For many people, the new year is a chance to turn over a new leaf and to make improvements to their life, from being a healthier and happier person to giving back to the community or gaining new skills.
For whatever resolution you dedicate yourself to this January 1, there are thousands of apps that can make your journey easier. Using technology to log and track your progress can be a great motivation tool and can also lead to a greater chance of success.
Here are eight Toronto-based startups that offer online tools that will help you stick to your resolutions long into 2015.
Exercising is arguably the most popular—and most quickly abandoned—New Year’s resolution. One problem with sticking to this resolution may be not knowing what type of exercise will best help you reach your goal, or whether your exercise of choice will actually achieve results.
To beat the stereotype, there’s an app that can help you learn the proper exercises and measure your progress. The PUSH Band and its accompanying mobile app can guide you through the process, recommending exercises that are fit for you and helping you avoid injury.
PUSH’s measurement system tracks two key metrics: power and velocity. (If you’re looking to count steps, this isn’t the wearable for you.) You start by choosing a goal and getting recommendations for workouts (the device tracks a large number of exercises). You can even sync up with your trainer through the app. Get the PUSH Band and download the app at trainwithpush.com.
A noble resolution for the new year is to give more money to worthy causes. Giveffect can help you discover initiatives to donate to. Its crowdfunding platform, which is exclusively for charities and non-profit organizations, hosts hundreds of unique causes, including aboriginal entrepreneurship, cancer research, tree planting, child education and hospital building. The site even hosts an internal social network for charities to communicate with donors. Browse the causes here.
The holiday season can leave everyone a bit stressed. For the unpractised, meditation can seem daunting, and who has the motivation to go to yoga class during the coldest months of the year?
There’s a high-tech alternative that can help you learn to meditate. Muse, the brain-sensing headband built by Toronto-based company InteraXon, connects to your smartphone or tablet and sends feedback on your brain activity. You play a game on an app called Calm to guide you through the process and, over time, it changes your brain and improves how you respond to stress. Get yours at choosemuse.com.
Another stress reducer, playing an instrument is not only great therapy, but it also improves your memory, concentration, creativity, coordination, discipline and performance skills.
For those lacking the time or money for a dedicated music teacher, there’s a mobile app alternative. Singspiel helps you learn how to play a number of instruments, including piano, violin and guitar, all through your tablet.
You start by picking a song, placing your tablet on the sheet music stand and then following along with the instructions. The app emulates the interaction between an instructor and student, listening to you play and providing real-time feedback. You can track your progress over time and even share it with your real-life music teacher. Learn more at singspiel.ca.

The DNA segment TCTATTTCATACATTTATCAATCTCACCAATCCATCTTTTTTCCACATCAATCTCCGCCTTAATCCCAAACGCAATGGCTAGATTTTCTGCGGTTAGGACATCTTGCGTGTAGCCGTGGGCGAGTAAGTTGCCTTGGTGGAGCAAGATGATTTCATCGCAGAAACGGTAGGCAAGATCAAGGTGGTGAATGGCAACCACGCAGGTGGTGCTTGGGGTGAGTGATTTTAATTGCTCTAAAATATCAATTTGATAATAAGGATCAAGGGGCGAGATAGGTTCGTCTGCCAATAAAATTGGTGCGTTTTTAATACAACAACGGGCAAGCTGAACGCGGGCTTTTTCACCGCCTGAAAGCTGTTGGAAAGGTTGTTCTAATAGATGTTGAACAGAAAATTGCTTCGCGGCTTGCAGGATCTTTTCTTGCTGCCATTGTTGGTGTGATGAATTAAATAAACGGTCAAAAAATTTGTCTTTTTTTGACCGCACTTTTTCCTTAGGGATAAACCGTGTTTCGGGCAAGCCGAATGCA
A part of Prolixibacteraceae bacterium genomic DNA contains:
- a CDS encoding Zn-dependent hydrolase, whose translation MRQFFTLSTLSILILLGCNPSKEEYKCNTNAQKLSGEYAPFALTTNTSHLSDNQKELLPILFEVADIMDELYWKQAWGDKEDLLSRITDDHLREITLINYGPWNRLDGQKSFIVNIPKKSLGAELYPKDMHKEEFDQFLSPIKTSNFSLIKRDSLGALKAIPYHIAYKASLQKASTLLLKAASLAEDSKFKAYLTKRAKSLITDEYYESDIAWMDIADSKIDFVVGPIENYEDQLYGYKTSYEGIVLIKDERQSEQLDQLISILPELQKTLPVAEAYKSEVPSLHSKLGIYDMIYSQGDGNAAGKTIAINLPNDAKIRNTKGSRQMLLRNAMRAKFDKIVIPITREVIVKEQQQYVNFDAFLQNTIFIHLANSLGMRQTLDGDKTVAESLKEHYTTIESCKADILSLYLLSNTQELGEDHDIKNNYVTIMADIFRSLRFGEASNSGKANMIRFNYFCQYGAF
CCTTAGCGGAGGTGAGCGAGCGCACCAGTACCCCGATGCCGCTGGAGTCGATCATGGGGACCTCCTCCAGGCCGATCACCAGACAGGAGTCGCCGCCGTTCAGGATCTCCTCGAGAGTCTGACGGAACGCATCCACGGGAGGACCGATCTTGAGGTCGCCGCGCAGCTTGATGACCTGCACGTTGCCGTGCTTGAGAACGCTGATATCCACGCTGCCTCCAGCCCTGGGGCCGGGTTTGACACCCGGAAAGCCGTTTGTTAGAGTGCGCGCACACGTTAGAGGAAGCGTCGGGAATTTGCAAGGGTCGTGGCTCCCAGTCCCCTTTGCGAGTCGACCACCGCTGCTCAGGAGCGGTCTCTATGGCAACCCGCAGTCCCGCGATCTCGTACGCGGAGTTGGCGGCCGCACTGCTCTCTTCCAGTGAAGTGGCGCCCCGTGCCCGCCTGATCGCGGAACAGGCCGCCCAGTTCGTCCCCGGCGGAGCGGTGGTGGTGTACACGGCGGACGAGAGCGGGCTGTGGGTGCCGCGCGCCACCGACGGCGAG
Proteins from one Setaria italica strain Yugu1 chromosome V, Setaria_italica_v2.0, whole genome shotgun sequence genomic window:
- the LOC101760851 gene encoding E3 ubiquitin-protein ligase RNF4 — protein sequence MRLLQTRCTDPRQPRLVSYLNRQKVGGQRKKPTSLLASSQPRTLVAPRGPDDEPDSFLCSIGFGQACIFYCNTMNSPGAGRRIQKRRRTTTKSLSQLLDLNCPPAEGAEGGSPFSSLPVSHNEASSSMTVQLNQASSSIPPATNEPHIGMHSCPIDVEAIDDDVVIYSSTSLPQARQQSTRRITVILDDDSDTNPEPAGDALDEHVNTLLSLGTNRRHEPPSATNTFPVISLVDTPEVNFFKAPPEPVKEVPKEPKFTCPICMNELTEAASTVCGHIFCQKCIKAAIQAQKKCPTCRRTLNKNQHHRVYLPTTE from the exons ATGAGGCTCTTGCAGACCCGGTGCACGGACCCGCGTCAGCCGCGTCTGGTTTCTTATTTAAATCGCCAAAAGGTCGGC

Do you get separation anxiety when you’re away from your phone? Do you stop what you’re doing every time you get a notification? If so, maybe it’s time for a digital detox.
Flipd is a mobile app that locks you out of your smartphone (except for emergencies and incoming calls). You can program an automated message—a kind of “out of office” reply—to let those who contact you know that you’re off the grid. Sign up for the beta at flipdapp.co.
Another way to unplug for a few hours is to get out into the real world and interact with people. Uniiverse is an app that lets you browse thousands of event listings. It has something for everyone, including workshops, classes, festivals, conferences, fundraisers and charity events. Even people with highly niche interests will likely find something for them—there’s everything from iPhone photography classes to “Star Trek” improv comedy events. Get the app in the iTunes store or in Google Play.
Are you overwhelmed with the state of your email inbox and constantly digging for important attachments? Inboxcube has a fix that visually organizes your documents, photos and links, removing the hassle of finding the original message. Download the app in the iTunes store.
Did you know that many of the products in your bathroom contain chemicals that have been linked to cancer? Moisturizers, shampoos, lip balms, mascaras: all of these can be culprits. Unlike the food and drug industries, regulations on beauty and personal care products are fairly lax. Even products labelled “organic” or “natural” can score a high toxicity rating because there are no legal meanings for those words.
An app called Think Dirty can help you detox your bathroom cabinet and find more natural alternatives. The app lets you scan barcodes and search its database of over 205,000 products to see if they contain harmful ingredients. It also alerts you to long-term effects and recommends cleaner alternatives, empowering consumers to make safer choices.
When you first open the app it asks you to scan all of the products in your bathroom and makeup bag, and then it gives you an overall “bathroom rating” between 0 and 10, with the high ratings being the worst. You can then work toward replacing the harmful products with clean ones, tracking your progress along the way. The app notifies you if a product’s ingredient list changes, and you can also request products to be added to the database. Download Think Dirty from the iTunes store.